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Every year, U.S. News releases the year’s top law school rankings. They consider a number of factors, from quality assessment, faculty ratio, reputation, Bar passage rate, and more to determine which colleges offer the overall best for legal education. 

It goes without saying that the schools that rank the highest are deemed the best in the country. And to no one’s surprise, every year, aspiring law students compete fiercely to secure admission in one of these coveted universities. 

However, there is more to the legal industry than what meets the eye. The question being, does graduating from a top law school guarantee a successful career?

What makes a Successful Lawyer?

According to the widely accepted norm, the recipe to success is a high LSAT score, law review, and getting into a top tier law school. Although, that might not be the popular opinion among law firms. 

Today, the recruiting officers and managing partners tend to look beyond the grades and more into what defines the individual. For them, experiences, passion, work ethic, and even extracurricular activities play a significant role in deciding whether a candidate is a fit for the firm.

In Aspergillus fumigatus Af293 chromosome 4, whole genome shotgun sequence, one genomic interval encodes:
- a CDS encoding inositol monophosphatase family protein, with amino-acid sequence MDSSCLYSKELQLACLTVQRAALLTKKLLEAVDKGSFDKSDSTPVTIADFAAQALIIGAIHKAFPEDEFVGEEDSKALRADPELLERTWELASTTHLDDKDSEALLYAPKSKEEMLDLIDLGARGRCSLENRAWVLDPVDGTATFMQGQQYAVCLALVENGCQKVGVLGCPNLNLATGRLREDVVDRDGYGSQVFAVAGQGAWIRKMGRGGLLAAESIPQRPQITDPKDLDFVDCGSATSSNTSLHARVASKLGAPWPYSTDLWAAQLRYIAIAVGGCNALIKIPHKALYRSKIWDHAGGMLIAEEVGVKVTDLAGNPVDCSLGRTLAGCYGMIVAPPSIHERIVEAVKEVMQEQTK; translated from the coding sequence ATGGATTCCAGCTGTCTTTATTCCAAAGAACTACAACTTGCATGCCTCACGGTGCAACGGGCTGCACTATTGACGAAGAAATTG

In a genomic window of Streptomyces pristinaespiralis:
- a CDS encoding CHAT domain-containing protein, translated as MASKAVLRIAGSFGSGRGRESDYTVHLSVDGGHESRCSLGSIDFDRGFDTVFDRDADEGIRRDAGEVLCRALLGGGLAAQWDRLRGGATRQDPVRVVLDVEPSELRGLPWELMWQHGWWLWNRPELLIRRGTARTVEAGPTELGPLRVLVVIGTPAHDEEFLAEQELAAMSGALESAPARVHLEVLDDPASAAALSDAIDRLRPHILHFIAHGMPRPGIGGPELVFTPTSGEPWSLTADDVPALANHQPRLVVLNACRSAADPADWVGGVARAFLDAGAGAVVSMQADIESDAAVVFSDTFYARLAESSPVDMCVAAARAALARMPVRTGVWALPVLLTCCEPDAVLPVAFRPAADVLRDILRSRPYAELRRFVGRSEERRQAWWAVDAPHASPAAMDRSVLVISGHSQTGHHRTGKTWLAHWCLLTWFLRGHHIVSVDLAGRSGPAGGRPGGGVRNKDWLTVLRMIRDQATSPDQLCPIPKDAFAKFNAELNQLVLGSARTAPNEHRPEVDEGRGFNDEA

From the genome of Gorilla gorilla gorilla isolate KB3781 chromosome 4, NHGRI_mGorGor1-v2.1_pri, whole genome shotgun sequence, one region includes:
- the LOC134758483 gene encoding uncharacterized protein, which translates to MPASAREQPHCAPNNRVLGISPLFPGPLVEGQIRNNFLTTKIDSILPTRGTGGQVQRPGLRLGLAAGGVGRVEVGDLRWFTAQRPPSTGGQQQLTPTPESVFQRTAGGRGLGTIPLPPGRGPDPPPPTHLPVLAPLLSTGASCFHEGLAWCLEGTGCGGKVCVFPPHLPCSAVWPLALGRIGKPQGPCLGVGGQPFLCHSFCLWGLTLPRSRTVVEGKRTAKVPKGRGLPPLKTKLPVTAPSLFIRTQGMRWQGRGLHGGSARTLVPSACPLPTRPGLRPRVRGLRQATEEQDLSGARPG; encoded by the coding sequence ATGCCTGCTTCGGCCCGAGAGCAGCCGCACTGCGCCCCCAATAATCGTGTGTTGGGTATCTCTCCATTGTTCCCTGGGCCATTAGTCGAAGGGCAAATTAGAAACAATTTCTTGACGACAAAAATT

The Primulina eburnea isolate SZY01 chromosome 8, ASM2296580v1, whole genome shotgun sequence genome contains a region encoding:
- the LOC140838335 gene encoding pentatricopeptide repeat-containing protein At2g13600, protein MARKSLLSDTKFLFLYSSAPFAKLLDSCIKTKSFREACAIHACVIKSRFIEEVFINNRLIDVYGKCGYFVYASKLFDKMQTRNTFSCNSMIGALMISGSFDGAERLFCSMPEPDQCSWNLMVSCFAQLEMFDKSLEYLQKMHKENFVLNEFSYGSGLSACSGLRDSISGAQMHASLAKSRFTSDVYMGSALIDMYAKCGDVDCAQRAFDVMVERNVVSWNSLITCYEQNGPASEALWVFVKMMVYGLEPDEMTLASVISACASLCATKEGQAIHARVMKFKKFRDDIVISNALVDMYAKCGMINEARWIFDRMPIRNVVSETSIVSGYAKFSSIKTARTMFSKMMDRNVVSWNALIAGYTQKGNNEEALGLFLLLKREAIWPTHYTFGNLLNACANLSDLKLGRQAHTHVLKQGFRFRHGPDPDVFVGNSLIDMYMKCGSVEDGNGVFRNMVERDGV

Recruiters confirm that if they limit their hiring to only the top law schools, then they might miss out on some exceptional lawyers from one of the 160 other ABA-accredited law schools of the country. 

Even if you manage to get hired, that does not ensure a successful career. Your experiences, along with the theoretical background, will determine what kind of lawyer you become. 

Firms are looking for candidates who can commit to hard work, learn continuously,  and express a genuine interest in the practice and business of law.  Going to Yale or Haward might land you a job, but it is up to you whether you become successful or not. 

Besides the Top 20

The top-ranked schools may certainly deserve their ranking. And graduates from these colleges would be valuable additions to a legal term. However, students also choose their schools based on different reasons. Location, tuition costs, or a family situation might stop them from enrolling in a top tier school, even if they are eligible to get admission. 

Today, recruiters are willing to go beyond the top colleges to ensure that they find the ideal candidate. As for them, no matter the ranking, every law school is competitive. It is worth getting to know the candidate before writing them off, only because they studied at a low-ranking university. Looking beyond the top 20 schools gives the recruiters access to a much wider talent pool. 

Besides, not every legal firm in the country can afford to consider only candidates from the top schools. In four states in the U.S.-California, Virginia, Vermont, and Washington, aspiring lawyers can take bar exams without going to law school. In effect, you can always find firms that value experience more than the GPA. 

Academic achievement certainly reflects one’s initiative, commitments, and passion for law. That being said, the legal industry is broadening their horizons, and headhunters are welcoming strong candidates regardless of their college.